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When it comes to rainfall, it has been feast or famine in parts of the West. From March 20 through October 16, downtown Sacramento received no measurable rainfall. That arid stretch of 211 consecutive days shattered the old mark of 194 days. Then, one week after that first measurable rainfall in nearly seven months, a record deep storm and intense atmospheric river dumped 5.44” of rain on October 24th. That rainfall surpassed the previous heaviest rainfall on record for downtown Sacramento, which had stood for more than a century. The old record of 5.28” had been set way back on April 20, 1880. Blue Canyon, CA saw 10.44” of rain, which surpassed its all-time mark of 9.33” from December 22, 1964. San Francisco’s 4.02” was that city’s heaviest fall rainfall and 3rd heaviest daily rainfall on record.
These “feast or famine” outcomes are becoming increasingly likely with climate change. A paper published on April 23, 2018 in Nature revealed:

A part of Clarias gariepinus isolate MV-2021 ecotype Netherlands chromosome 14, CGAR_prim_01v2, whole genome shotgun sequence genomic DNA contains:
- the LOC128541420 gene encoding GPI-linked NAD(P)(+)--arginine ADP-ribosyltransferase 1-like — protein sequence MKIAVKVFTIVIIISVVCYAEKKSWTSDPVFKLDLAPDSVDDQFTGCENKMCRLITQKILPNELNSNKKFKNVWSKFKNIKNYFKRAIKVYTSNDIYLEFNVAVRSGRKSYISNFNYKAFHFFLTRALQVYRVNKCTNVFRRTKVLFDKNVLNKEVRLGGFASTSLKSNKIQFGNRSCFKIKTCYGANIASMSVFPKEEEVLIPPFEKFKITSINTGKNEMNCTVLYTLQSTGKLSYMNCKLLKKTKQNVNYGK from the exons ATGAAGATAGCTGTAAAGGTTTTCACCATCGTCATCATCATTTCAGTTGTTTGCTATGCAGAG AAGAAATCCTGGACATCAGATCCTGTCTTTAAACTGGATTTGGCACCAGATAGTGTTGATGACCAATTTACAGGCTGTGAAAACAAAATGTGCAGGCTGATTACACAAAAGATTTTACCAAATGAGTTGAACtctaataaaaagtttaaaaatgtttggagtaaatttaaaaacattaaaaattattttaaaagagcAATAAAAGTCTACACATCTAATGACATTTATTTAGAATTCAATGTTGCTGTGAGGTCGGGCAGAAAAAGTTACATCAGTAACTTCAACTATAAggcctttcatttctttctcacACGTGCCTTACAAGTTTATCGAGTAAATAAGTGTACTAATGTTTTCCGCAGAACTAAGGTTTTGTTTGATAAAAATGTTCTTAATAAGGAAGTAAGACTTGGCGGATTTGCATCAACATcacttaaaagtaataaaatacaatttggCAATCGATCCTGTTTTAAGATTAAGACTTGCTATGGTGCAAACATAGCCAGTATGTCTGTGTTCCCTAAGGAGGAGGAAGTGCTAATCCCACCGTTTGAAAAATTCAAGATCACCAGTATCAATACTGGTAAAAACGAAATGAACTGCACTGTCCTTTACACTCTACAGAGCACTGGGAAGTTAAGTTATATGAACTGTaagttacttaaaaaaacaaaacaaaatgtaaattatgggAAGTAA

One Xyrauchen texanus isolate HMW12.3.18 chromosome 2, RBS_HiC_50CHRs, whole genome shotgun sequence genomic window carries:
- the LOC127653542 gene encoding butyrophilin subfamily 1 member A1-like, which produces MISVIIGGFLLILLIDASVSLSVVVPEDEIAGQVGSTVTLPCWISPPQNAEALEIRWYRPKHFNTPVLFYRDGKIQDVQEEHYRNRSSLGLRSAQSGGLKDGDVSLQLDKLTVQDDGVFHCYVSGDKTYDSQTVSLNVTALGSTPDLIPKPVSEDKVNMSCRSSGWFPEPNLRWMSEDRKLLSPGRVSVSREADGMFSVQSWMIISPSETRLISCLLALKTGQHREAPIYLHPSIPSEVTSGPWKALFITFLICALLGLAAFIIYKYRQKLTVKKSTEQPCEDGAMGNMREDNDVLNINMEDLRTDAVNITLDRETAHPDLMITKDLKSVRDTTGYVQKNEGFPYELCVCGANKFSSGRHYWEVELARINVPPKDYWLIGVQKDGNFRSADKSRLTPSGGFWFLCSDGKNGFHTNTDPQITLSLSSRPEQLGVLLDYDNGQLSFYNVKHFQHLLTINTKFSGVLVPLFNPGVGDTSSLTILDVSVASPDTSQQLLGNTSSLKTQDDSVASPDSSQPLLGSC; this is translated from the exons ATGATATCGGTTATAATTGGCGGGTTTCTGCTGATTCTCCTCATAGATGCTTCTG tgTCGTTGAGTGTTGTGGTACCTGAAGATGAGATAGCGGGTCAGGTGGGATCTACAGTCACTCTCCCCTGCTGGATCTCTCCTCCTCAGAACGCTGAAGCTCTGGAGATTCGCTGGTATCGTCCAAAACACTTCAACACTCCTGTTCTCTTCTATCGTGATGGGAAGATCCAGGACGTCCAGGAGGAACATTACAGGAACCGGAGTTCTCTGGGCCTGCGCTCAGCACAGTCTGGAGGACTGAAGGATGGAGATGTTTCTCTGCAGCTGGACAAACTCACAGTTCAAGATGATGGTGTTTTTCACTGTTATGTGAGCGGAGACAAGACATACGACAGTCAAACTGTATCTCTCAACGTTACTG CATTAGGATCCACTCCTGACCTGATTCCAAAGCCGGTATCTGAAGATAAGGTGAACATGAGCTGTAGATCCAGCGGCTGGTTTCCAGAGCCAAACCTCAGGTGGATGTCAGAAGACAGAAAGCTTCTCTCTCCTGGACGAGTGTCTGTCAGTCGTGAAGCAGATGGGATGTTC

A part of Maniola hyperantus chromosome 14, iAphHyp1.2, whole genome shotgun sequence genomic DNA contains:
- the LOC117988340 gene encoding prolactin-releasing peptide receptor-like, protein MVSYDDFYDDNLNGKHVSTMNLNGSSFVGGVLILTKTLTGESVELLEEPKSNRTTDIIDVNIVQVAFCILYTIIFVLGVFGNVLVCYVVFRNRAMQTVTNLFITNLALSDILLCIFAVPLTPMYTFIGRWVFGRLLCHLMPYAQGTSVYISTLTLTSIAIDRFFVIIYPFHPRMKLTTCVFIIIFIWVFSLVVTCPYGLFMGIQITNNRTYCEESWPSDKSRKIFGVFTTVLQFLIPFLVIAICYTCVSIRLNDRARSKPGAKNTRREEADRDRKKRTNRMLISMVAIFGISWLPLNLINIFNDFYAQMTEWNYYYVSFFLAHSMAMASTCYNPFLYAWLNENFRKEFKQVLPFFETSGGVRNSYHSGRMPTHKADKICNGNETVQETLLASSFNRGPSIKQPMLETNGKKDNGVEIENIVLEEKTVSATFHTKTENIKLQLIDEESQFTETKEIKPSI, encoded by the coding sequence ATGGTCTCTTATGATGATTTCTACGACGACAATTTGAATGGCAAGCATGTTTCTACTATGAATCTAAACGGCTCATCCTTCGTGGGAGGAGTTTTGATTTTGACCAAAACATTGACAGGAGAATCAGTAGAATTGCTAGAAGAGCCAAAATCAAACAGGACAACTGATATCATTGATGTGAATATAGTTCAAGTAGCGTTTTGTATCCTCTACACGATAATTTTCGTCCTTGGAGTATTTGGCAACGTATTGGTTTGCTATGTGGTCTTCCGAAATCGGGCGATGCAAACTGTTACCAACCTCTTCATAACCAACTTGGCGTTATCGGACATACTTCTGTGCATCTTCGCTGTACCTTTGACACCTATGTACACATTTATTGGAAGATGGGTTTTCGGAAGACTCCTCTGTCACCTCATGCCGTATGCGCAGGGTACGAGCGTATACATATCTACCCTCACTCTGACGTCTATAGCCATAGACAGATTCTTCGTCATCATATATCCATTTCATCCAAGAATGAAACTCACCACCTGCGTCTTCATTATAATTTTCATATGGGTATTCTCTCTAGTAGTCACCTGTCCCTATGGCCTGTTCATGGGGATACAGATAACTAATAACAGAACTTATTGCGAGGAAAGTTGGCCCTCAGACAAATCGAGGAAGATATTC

Mediterranean climate regimes are particularly susceptible to rapid shifts between drought and flood—of which, California’s rapid transition from record multi-year dryness between 2012 and 2016 to extreme wetness during the 2016–2017 winter provides a dramatic example. Projected future changes in such dry-to-wet events, however, remain inadequately quantified, which we investigate here using the Community Earth System Model Large Ensemble of climate model simulations. Anthropogenic forcing is found to yield large twenty-first-century increases in the frequency of wet extremes, including a more than threefold increase in sub-seasonal events comparable to California’s ‘Great Flood of 1862’. Smaller but statistically robust increases in dry extremes are also apparent. As a consequence, a 25% to 100% increase in extreme dry-to-wet precipitation events is projected, despite only modest changes in mean precipitation. Such hydrological cycle intensification would seriously challenge California’s existing water storage, conveyance and flood control infrastructure.
While California awaits the conclusion of the record rainstorm, the New York City area, that had seen record hourly rainfall from the remnants of Hurricane Ida, is poised to pick up a major rainfall and high winds tonight through at least late Tuesday.